Daily Hab-it: Price hits unprecedented usage
Dallas Stars left wing Jamie Benn (14) scores a goal against Montreal Canadiens goalie Carey Price (31) during the first period of an NHL hockey game in Dallas, Tuesday, Dec. 21, 2010. (AP Photo/LM Otero)
By Arpon Basu
Published Monday, December 27, 2010 5:25PM EST
Last Updated Saturday, May 19, 2012 3:11AM EDT
I don't want this to sound like I'm blaming Carey Price for the recent swoon of the Canadiens, because it is clearly not on his shoulders alone.
The number of odd man rushes and breakaways he's faced over the past couple of weeks are alarmingly high, and the Canadiens have been making far too many turnovers at either blue line of late.
Those usually turn into prime scoring opportunities.
But Price appears to have lost something over the last little while, allowing a soft goal here and there, but also not bailing his teammates out with a clutch save in a key moment as often as he was doing at the beginning of the season.
His save percentage over his last seven starts is a very pedestrian .870, and while his season number remains outstanding at .923, the Canadiens will not win many games if Price is stopping fewer than nine out of 10 shots.
The natural assumption to make is that Price is tired because he's played nearly as many minutes already this season (1,980) as he did all of last season (2,358).
In fact, with three games still remaining before we flip the calendar over to 2011, this is already the most Price has ever played prior to New Year's Day in his whole life.
I'm making an assumption here that Price never hit the 2,000-minute mark in the first three months of the season in Midget hockey, but I think that's a pretty safe bet.
Otherwise, the most minutes Price has ever played before Jan. 1 was in 2004-05, when Price was in nets for 1,916 minutes for the Tri-City Americans of the Western Hockey League.
That season, Price entered 2005 with a 13-12-3-4 record (the last number represents ties, remember them?), 2.31 goals against average and .909 save percentage. From Jan. 1 onward, Price had an 11-15-1-4 record, but his save percentage was up at .923 and his GAA was down to 2.17.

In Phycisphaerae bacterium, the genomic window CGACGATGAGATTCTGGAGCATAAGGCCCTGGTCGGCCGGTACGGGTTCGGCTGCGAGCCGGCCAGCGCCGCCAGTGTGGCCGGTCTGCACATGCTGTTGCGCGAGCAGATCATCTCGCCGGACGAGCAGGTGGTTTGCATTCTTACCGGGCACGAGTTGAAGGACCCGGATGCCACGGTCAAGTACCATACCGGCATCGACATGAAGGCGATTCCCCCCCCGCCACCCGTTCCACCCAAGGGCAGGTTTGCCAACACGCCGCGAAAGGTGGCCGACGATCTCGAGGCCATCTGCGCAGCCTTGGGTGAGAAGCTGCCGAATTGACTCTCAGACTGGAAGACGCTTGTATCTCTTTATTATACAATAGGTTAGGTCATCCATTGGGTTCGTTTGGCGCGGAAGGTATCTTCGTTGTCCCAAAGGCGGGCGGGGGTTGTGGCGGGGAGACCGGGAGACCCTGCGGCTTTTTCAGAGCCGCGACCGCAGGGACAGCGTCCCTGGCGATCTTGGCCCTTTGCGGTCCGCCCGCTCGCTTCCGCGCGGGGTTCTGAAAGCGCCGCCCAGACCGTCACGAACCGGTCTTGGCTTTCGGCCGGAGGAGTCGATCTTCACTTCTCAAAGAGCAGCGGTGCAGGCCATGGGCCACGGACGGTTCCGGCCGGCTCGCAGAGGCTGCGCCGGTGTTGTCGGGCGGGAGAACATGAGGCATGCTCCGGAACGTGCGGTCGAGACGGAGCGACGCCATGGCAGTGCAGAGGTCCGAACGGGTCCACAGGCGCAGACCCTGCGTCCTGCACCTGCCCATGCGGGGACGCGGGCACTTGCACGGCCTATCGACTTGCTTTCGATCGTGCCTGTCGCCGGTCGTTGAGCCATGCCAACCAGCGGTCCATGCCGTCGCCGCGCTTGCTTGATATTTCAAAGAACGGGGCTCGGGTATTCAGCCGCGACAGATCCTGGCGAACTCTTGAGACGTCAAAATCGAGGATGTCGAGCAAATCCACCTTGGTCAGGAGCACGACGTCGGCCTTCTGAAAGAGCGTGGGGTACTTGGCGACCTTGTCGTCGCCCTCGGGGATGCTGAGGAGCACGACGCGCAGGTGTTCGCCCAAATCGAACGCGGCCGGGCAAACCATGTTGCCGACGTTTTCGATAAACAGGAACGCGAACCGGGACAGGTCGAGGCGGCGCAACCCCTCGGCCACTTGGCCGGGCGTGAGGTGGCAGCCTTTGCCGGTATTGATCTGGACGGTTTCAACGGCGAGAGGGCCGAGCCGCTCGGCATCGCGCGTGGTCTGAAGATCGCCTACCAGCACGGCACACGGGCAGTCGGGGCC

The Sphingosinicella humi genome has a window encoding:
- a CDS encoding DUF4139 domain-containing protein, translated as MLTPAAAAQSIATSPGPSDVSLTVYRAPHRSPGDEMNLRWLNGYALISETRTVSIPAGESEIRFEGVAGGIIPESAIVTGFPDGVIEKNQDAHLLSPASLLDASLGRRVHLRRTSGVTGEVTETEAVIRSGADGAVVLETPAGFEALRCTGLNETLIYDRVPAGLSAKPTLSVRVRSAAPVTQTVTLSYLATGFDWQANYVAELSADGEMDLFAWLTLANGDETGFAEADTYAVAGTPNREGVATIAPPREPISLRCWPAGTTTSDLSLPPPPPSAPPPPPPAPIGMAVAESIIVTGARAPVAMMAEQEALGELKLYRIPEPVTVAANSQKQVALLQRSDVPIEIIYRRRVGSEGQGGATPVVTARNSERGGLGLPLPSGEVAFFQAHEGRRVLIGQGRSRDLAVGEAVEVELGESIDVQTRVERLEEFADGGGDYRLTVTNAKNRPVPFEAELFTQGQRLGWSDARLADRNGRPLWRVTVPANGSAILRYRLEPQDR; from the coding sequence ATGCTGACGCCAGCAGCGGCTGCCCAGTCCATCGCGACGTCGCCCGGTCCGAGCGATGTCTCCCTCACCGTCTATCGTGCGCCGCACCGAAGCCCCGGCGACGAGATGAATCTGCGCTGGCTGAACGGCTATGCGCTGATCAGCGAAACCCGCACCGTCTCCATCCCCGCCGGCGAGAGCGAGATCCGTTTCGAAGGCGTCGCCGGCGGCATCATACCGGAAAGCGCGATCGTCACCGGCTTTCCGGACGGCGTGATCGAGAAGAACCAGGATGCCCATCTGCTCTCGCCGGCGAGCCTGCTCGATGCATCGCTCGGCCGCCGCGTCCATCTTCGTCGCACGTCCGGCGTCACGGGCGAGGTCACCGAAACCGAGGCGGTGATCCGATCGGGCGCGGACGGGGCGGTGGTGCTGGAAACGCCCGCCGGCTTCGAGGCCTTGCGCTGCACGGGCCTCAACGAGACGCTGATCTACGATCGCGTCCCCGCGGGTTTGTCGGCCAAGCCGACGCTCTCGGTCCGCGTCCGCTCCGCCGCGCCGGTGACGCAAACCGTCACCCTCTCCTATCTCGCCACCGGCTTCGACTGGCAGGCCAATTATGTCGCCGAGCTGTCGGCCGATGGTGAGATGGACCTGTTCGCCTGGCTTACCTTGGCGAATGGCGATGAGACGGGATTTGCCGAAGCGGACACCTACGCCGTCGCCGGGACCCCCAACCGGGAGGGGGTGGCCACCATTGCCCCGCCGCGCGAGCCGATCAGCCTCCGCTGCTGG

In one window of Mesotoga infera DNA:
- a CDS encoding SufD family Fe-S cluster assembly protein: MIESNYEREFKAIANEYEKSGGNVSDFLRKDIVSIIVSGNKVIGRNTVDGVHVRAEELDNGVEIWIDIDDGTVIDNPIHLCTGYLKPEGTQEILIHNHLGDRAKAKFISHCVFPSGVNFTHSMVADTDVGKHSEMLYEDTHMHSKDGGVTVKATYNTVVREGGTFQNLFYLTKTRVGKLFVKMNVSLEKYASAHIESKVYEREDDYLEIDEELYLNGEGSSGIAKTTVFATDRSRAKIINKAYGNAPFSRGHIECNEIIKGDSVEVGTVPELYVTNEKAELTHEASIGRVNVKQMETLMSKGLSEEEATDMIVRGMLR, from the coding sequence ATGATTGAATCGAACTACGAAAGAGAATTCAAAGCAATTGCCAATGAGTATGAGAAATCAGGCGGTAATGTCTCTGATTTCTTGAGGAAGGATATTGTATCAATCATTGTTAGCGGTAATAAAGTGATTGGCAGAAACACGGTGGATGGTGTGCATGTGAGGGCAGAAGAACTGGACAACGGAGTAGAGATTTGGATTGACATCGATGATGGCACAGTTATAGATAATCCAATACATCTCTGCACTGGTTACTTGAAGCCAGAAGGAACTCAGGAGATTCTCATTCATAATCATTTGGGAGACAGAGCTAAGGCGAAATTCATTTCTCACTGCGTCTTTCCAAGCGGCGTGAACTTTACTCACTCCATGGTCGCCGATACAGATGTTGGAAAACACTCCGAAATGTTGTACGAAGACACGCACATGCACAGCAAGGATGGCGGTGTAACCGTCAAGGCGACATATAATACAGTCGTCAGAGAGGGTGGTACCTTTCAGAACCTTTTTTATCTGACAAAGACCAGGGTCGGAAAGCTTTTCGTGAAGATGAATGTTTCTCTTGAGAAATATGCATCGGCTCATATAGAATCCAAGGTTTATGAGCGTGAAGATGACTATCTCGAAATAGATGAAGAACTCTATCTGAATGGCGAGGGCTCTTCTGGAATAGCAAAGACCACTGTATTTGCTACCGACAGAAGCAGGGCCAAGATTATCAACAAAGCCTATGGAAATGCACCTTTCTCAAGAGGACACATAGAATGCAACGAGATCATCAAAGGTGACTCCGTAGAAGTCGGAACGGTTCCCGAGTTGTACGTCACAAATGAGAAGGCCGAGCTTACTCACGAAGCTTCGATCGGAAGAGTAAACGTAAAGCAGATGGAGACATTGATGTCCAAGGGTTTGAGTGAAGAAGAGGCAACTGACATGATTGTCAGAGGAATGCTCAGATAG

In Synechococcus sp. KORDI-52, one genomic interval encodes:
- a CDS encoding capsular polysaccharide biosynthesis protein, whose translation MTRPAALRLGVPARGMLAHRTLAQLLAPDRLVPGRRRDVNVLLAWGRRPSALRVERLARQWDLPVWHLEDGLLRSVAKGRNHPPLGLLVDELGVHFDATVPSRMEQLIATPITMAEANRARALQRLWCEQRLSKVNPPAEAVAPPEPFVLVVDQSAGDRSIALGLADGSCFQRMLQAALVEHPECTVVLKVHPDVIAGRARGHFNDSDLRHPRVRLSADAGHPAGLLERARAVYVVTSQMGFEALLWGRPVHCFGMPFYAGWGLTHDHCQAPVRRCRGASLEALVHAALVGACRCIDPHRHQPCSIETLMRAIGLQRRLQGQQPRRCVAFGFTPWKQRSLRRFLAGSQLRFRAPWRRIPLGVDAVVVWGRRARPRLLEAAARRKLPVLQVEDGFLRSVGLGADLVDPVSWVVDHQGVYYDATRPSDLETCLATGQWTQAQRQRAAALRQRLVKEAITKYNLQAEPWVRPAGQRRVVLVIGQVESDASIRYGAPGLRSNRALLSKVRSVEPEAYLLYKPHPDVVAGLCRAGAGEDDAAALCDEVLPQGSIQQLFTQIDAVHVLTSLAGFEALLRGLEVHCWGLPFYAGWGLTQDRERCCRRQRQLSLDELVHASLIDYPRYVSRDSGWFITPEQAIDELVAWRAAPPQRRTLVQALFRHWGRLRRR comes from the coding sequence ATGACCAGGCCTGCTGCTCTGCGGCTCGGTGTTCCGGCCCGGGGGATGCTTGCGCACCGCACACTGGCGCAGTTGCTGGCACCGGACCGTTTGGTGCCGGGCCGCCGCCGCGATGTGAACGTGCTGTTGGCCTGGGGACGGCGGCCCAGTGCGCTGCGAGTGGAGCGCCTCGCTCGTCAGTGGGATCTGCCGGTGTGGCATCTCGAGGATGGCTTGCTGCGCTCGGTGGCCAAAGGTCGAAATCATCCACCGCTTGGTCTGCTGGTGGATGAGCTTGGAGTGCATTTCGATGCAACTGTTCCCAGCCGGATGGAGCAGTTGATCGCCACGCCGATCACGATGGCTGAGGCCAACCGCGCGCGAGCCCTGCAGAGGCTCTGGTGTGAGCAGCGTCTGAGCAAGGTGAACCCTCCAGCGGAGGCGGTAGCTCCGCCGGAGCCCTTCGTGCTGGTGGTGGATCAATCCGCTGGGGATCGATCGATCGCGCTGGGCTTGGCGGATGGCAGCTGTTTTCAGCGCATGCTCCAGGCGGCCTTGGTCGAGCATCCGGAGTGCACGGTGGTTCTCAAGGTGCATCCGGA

So, that season at least, his early workload did not appear to have adverse affect on how he finished the season.
But that was six years ago, and Price has played a ton of hockey since then.
The one year that may have competed with the current one was 2006-07, the season where Price's legend was born.
By Dec. 6, 2006, Price had played 1,197 minutes when he left Tri-City for Team Canada's world junior camp. With all the minutes he would have logged in scrimmages, plus the 370 minutes he logged in the tournament itself, it's not inconceivable that he may have topped the 2,000-minute mark by Jan. 1, 2007. But it's not all that likely, either.
In any case, as you'll see from the numbers below, Price had almost always been a second half goalie before he fell into that abyss of mediocrity at the 2009 All-Star Game. Maybe he'll pick that trend back up this season in spite of the fact he's playing more than he ever has before.
Carey Price's career stats before and after Jan. 1
Pre Jan. 1 - 4-5-1-1, 700 MP, 2.31 GAA, .909 SP
Post Jan. 1 - 4-4-0-2, 662 MP, 2.45 GAA, .919 SP
Pre Jan. 1 - 13-12-3-4, 1916 MP, 2.50, .917
Post Jan. 1 - 11-15-1-4, 1796 MP, 2.17, .923
Pre Jan. 1 - 12-11-3-1, 1645 MP, 2.81, .911
Post Jan. 1 - 9-14-1-2, 1428 MP, 2.94, .901
Pre Jan. 1 - (WHL) 12-7-0-0, 1198 MP, 2.75, .904
(WJC) 6-0-0, 370 MP, 1.14, .961
Post Jan. 1 - (WHL) 18-6-1-0, 1525 MP, 2.20, .927
(AHL) 16-7-0, 1431 MP, 2.01, .937
Pre Jan. 1 - 9-7-0, 1075 MP, 2.79, .911
Post Jan. 1 - (NHL) 7-3-1, 666 MP, 2.88, .916
(AHL) 6-4-0, 581 MP, 2.69, .896
Pre Jan. 1 - 16-4-5, 1513 MP, 2.30, .921
Post Jan. 1 - 7-12-5, 1519 MP, 3.36, .891
Pre Jan. 1 - 10-13-3, 1592 MP, 2.68, .914
Post Jan. 1 - 3-7-2, 763 MP, 2.99, .909
Pre Jan. 1 - 19-12-2, 1980 MP, 2.27, .923
Post Jan. 1 - ?????